Unfortunately, in practice, pollution trading systems have not been very effective. Since only governments have the power to adopt the system in a mandatory way, the system has been largely voluntary. The result is that those who could easily reduce pollution are eager to do it and sell the credits, but those for whom reductions are more difficult can just ignore the system. Therefore, those who voluntarily use the system are at a competitive disadvantage unless their customers are willing to pay a premium for a green process. Oops, you are back to whatever the customer demands, right where you started.
BP has used the system with limited success internally. By setting a "Value of Carbon" price and using this in the economic model for alternative evaluation they can at least see where reductions in greenhouse gases within their operation make the most sense and track the effect of their projects on greenhouse gases.
The above sounds like gloom and doom, but there is a bright spot that should be discussed. Economics and the environment often are aligned by the intersection between them. When you do something to decrease your energy use driven by economics, you also reduce pollution. When you buy a compact flourescent light bulb, it is both a good economic decision and a reducer of pollution. The same applies to almost all demand reducing projects. This often applies for supply-side projects as well. The additional energy demands for oil sands drive both worse economics and more pollution than for conventional oil and gas. That is why most oil sands are still in the ground, and will stay there as long as there are adequate conventional sources.
Obviously, economics and the environment require a balance, but tools to effectively manage this balance are pretty crude. The question is whether these decisions will be made accurately and soon enough. This is a difficult question to answer, since the effects of today's decisions can be long lasting. And, our understanding of the compensating mechanisms nature may have at her command are even less precise than the tools discussed above. Ultimately, though, I believe the actions will be taken in time, largely because of my faith in the ability of nature to adapt to circumstances. And, when the system gets far enough out of balance, it will be obvious to customers and governments the decisions they must make. That is not to say that the adjustments will not be painful, but I don't believe they will be disastrous in the big picture.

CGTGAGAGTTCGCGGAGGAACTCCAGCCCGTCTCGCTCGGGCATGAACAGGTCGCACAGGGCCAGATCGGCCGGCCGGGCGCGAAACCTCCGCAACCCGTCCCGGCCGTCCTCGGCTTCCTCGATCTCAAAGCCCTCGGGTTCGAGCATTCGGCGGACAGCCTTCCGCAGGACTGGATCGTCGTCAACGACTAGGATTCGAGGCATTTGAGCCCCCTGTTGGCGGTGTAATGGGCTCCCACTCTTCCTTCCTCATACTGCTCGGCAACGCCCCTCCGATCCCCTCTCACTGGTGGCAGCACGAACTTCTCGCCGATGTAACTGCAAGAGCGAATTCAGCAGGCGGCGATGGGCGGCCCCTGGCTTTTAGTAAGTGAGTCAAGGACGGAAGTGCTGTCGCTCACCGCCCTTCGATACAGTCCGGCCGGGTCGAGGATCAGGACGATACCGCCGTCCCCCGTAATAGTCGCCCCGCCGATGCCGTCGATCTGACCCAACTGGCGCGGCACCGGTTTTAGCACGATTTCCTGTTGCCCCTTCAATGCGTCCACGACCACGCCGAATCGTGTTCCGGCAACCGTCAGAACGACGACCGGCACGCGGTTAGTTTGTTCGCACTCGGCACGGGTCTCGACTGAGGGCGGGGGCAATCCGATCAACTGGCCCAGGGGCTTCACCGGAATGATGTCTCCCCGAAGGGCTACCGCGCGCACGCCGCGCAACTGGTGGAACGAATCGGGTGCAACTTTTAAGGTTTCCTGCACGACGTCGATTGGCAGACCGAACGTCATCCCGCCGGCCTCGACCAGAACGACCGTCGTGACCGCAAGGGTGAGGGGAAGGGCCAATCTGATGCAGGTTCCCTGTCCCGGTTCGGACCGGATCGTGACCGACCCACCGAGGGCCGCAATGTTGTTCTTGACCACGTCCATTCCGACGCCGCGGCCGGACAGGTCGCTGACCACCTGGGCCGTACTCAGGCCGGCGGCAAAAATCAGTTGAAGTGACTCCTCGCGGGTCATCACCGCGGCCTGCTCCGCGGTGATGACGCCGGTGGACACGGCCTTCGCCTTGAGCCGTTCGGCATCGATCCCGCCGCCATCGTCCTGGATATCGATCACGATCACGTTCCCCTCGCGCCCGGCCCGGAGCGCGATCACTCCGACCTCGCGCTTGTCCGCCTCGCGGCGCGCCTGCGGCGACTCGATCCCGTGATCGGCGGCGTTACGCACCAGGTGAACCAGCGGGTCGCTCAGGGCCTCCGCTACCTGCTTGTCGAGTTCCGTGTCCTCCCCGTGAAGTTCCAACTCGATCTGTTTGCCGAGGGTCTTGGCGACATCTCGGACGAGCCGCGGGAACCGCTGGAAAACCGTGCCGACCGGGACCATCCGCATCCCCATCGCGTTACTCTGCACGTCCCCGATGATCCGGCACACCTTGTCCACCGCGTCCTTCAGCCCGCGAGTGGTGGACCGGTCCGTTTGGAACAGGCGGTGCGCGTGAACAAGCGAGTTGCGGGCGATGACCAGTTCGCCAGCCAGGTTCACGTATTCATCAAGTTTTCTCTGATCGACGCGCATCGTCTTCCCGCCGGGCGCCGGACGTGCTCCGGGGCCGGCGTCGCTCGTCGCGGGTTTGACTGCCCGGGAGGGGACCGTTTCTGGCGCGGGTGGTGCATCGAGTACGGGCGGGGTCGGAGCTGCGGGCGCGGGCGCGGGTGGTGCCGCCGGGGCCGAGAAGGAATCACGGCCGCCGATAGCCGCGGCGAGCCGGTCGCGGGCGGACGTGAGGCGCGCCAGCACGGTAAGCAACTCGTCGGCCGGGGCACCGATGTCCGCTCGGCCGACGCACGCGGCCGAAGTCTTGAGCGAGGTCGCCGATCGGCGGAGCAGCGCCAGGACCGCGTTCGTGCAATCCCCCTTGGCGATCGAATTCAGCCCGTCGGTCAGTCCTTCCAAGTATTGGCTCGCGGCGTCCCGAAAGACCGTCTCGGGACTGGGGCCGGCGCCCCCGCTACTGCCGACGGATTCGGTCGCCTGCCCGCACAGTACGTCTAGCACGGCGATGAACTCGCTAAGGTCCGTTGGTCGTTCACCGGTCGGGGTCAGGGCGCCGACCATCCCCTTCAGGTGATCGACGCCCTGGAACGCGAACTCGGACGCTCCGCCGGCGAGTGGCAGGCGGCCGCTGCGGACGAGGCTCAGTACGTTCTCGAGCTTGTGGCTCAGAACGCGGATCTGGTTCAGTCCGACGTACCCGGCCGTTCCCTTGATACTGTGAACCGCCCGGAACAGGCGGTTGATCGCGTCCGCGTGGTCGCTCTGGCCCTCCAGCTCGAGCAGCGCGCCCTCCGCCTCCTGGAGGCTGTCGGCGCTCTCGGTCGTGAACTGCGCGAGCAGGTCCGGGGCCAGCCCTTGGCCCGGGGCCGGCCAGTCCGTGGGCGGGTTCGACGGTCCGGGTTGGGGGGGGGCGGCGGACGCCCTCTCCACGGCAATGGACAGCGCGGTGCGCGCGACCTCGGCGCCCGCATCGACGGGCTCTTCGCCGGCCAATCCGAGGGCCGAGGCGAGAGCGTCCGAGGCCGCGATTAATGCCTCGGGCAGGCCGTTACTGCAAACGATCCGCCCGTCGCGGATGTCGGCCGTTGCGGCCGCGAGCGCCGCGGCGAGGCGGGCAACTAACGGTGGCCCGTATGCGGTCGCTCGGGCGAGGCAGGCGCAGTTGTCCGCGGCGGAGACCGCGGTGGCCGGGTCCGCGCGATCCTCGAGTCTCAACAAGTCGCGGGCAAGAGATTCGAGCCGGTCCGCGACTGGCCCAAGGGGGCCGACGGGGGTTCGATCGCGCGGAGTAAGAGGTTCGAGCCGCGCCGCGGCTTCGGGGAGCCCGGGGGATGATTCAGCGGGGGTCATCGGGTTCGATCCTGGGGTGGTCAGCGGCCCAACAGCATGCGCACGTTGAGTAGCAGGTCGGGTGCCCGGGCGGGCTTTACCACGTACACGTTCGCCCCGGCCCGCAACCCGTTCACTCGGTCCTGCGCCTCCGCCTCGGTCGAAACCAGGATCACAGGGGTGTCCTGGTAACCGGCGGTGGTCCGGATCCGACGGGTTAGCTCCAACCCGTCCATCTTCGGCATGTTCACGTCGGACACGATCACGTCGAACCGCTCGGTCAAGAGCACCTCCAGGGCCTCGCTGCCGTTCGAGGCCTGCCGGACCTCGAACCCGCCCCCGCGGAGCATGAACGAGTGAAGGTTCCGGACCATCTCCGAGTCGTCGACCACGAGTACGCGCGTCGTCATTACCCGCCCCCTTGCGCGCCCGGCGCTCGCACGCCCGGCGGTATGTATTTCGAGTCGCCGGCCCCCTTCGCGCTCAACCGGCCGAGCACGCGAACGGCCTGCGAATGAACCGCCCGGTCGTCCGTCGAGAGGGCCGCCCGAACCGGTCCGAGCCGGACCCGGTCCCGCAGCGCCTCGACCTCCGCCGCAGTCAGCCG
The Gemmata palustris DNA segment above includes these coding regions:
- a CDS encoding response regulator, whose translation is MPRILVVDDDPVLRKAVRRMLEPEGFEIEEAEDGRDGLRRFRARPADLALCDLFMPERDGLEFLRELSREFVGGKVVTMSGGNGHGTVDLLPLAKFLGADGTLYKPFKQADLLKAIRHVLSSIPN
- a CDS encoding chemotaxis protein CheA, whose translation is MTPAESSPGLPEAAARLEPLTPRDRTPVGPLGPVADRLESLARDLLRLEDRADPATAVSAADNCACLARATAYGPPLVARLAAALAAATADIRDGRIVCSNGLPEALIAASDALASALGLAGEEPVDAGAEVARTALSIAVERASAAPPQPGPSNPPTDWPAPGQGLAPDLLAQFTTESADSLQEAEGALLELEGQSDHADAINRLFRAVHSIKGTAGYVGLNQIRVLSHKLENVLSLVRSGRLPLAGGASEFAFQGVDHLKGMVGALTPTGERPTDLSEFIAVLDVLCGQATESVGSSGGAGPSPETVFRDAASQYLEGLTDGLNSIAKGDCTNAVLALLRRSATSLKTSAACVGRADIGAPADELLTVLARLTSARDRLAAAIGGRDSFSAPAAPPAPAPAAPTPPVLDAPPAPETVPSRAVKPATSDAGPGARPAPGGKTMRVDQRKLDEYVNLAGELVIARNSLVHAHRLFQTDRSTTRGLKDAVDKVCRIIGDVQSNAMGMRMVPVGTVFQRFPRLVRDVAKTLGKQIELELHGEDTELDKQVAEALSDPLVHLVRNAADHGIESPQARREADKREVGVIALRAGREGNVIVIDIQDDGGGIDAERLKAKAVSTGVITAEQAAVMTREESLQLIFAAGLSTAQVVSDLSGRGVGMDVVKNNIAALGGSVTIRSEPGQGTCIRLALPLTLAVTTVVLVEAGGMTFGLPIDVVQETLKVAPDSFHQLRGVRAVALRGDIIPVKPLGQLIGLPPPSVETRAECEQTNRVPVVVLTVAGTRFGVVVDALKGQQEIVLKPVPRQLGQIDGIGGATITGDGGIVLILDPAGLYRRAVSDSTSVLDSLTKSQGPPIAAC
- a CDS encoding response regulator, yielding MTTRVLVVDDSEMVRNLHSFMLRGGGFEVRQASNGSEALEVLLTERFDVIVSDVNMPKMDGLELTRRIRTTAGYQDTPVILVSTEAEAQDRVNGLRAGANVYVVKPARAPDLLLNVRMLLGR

One further point. You mentioned "forcing" companies to change. While this is appropriate in terms of economic and other forces creating change by exerting pressures in various directions, I think it often reflects a basic misunderstanding of the nature of business that is prevalent (and destructive) in today's society. Companies are not monolithic structures independent or opposed to people. They are made up of individuals just like their customers, making decisions based on their incentives, their values, their understanding, just as you and I are. I think it is important, and rare, that we recognize this commonality is much greater than our differences, and that we communicate with and educate each other. This alone can help us resolve our problems in the most efficient way.